The other terminal of the DC motor is connected to the pack or to the negative terminal of the DC power supply source.

In the state of the art, such a control circuit is generally supplemented by a second MOS transistor that is connected between the ground connected to the pack and that terminal of the electric motor which is connected to the above-mentioned MOS transistor.

The second MOS transistor is generally dimensioned to receive little current, and it is activated, i.e. caused to conduct, only while the DC motor is in its braking phase.

For the remainder of the operating time, the second MOS transistor is put into its high-impedance state and sees no current, other than a leakage current, pass through its drain-source path.

Such a control circuit must be highly reliable.

Particularly during vehicle maintenance operations, reversing the polarities applied to the control circuit of the electric motor can give rise to destruction of the circuit because, in order to reduce the cost of such a control circuit, the second transistor that is activated during braking is a low-power transistor.

An object of the present invention is to propose means making it possible to protect such a circuit from polarity reversal.

In the state of the art, the problem of a component being destroyed by accidental polarity reversal has already been solved.

Reference can be made, in particular, to document U.S. Pat. No. 5,519,557 in which the protection is implemented on the basis of a power MOS transistor that is disposed in series with the device to be protected.

Reference can also be made to document WO-A-00/24107 which also uses a protection configuration implemented by using a power MOS transistor in series.

Finally, reference can be made to document EP-1,045,501 in which protection of the device is provided by a power MOS transistor that is connected in parallel with the load.

Essentially, such protection devices suffer from two drawbacks for which the invention provides remedies.

In the first drawback, failure of the protection device prevents the protected device from operating even if the polarities applied are appropriate.

In the second drawback, since they are situated outside the protected devices, such protection devices always constitute additional components that increase the cost of manufacturing and of assembling a device that is protected from polarity reversal.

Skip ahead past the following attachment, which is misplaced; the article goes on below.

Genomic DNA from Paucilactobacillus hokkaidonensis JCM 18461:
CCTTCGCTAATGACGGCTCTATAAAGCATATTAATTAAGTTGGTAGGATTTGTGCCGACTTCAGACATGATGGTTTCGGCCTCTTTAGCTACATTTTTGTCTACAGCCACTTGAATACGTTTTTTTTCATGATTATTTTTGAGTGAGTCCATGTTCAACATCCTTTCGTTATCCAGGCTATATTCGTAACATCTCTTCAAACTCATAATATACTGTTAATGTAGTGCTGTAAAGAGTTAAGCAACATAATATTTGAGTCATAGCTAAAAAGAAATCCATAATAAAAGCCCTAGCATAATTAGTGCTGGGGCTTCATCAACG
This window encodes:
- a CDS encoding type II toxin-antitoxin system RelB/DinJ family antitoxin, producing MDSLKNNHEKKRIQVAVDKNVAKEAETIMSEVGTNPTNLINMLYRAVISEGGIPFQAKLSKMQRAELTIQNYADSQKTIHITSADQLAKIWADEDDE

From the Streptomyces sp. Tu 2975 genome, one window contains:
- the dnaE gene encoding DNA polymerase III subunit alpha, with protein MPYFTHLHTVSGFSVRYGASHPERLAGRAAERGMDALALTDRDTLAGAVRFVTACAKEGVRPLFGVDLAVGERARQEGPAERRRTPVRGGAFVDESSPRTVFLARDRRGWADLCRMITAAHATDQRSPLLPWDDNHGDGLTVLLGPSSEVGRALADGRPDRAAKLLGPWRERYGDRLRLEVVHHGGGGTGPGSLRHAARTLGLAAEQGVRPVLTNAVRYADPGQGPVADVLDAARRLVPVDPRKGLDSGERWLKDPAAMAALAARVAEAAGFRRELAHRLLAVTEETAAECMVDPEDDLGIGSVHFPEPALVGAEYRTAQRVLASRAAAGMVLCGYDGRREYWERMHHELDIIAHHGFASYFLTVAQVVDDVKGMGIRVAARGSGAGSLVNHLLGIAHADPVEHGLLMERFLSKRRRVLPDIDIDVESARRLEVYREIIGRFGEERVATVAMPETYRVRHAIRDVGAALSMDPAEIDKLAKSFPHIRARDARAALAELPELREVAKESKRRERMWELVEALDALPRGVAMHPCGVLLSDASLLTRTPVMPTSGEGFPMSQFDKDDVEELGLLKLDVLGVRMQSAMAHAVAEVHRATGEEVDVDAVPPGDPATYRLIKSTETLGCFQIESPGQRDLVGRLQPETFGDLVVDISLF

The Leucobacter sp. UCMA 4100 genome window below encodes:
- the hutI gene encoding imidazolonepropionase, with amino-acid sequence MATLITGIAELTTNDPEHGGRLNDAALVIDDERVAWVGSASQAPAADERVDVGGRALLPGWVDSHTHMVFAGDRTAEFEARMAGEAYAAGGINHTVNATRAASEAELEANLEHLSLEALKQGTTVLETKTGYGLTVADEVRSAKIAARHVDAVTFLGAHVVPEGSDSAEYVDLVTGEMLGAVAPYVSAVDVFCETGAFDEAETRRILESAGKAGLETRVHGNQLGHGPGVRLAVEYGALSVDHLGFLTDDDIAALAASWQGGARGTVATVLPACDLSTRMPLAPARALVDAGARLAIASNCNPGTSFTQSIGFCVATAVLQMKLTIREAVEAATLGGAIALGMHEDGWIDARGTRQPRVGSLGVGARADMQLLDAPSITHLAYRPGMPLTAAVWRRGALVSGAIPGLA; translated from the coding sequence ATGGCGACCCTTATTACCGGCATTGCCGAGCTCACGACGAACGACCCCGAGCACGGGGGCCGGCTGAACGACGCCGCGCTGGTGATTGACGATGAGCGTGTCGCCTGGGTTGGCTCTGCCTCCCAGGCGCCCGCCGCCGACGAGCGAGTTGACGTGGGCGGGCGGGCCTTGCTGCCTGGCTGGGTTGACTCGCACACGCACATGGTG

The present invention remedies those drawbacks of the state of the art in that it provides a control circuit for controlling a DC electric motor from a biased DC voltage source, the control circuit being of the type including at least one controllable interrupter connected to the hot spot of the electric motor, and a brake circuit serving to apply a braking short-circuit for braking the DC electric motor. The invention is characterized in that the control circuit comprises a low-power component that is connected in series in the brake circuit and that has high impedance in the event of polarity reversal and low impedance in the event of correct polarity.

The invention also provides a vehicle windshield wiper system incorporating such a control circuit.

Other advantages and characteristics of the present invention will be better understood with reference to the accompanying figures, in which:

FIGS. 1 to 7 are circuit diagrams explaining the state of the art and the problems remedied by the present invention;

FIG. 8 is a circuit diagram of a first embodiment of the present invention;

FIG. 9 is a circuit diagram of a second embodiment of the present invention.

FIG. 1 shows an example of a conventional control circuit for controlling a DC electric motor that is more particularly for use in a vehicle windshield wiper system.

The control circuit essentially comprises two metal oxide semiconductor field effect (MOSFET) transistors, namely a first transistor M1 and a second transistor M2, connected in series between a power supply positive terminal 1 and the electrical ground generally constituted at the pack of the vehicle.